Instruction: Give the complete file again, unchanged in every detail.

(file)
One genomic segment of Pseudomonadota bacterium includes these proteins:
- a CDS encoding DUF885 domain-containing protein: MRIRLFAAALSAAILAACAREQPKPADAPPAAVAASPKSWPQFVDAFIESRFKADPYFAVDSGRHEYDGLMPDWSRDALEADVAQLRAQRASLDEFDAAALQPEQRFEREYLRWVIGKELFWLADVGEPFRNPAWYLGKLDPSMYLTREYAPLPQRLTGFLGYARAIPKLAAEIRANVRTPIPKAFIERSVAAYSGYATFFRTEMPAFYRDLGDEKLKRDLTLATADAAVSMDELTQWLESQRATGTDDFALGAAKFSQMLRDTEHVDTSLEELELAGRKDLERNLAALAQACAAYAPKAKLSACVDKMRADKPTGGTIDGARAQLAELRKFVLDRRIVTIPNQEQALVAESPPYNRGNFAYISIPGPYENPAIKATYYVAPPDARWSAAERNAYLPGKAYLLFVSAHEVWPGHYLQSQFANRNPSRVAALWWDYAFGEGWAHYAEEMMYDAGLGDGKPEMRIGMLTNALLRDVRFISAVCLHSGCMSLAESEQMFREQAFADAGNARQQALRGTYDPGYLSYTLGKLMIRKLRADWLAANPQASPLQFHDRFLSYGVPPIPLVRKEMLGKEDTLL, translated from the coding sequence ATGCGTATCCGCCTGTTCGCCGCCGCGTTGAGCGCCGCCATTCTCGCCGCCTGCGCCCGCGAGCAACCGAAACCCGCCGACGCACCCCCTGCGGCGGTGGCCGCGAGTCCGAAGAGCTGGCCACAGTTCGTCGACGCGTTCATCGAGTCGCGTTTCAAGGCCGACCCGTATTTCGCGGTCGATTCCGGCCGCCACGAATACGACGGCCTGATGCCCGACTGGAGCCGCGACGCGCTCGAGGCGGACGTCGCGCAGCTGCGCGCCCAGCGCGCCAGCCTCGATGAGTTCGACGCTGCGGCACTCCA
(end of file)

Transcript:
One genomic segment of Pseudomonadota bacterium includes these proteins:
- a CDS encoding DUF885 domain-containing protein: MRIRLFAAALSAAILAACAREQPKPADAPPAAVAASPKSWPQFVDAFIESRFKADPYFAVDSGRHEYDGLMPDWSRDALEADVAQLRAQRASLDEFDAAALQPEQRFEREYLRWVIGKELFWLADVGEPFRNPAWYLGKLDPSMYLTREYAPLPQRLTGFLGYARAIPKLAAEIRANVRTPIPKAFIERSVAAYSGYATFFRTEMPAFYRDLGDEKLKRDLTLATADAAVSMDELTQWLESQRATGTDDFALGAAKFSQMLRDTEHVDTSLEELELAGRKDLERNLAALAQACAAYAPKAKLSACVDKMRADKPTGGTIDGARAQLAELRKFVLDRRIVTIPNQEQALVAESPPYNRGNFAYISIPGPYENPAIKATYYVAPPDARWSAAERNAYLPGKAYLLFVSAHEVWPGHYLQSQFANRNPSRVAALWWDYAFGEGWAHYAEEMMYDAGLGDGKPEMRIGMLTNALLRDVRFISAVCLHSGCMSLAESEQMFREQAFADAGNARQQALRGTYDPGYLSYTLGKLMIRKLRADWLAANPQASPLQFHDRFLSYGVPPIPLVRKEMLGKEDTLL, translated from the coding sequence ATGCGTATCCGCCTGTTCGCCGCCGCGTTGAGCGCCGCCATTCTCGCCGCCTGCGCCCGCGAGCAACCGAAACCCGCCGACGCACCCCCTGCGGCGGTGGCCGCGAGTCCGAAGAGCTGGCCACAGTTCGTCGACGCGTTCATCGAGTCGCGTTTCAAGGCCGACCCGTATTTCGCGGTCGATTCCGGCCGCCACGAATACGACGGCCTGATGCCCGACTGGAGCCGCGACGCGCTCGAGGCGGACGTCGCGCAGCTGCGCGCCCAGCGCGCCAGCCTCGATGAGTTCGACGCTGCGGCACTCCA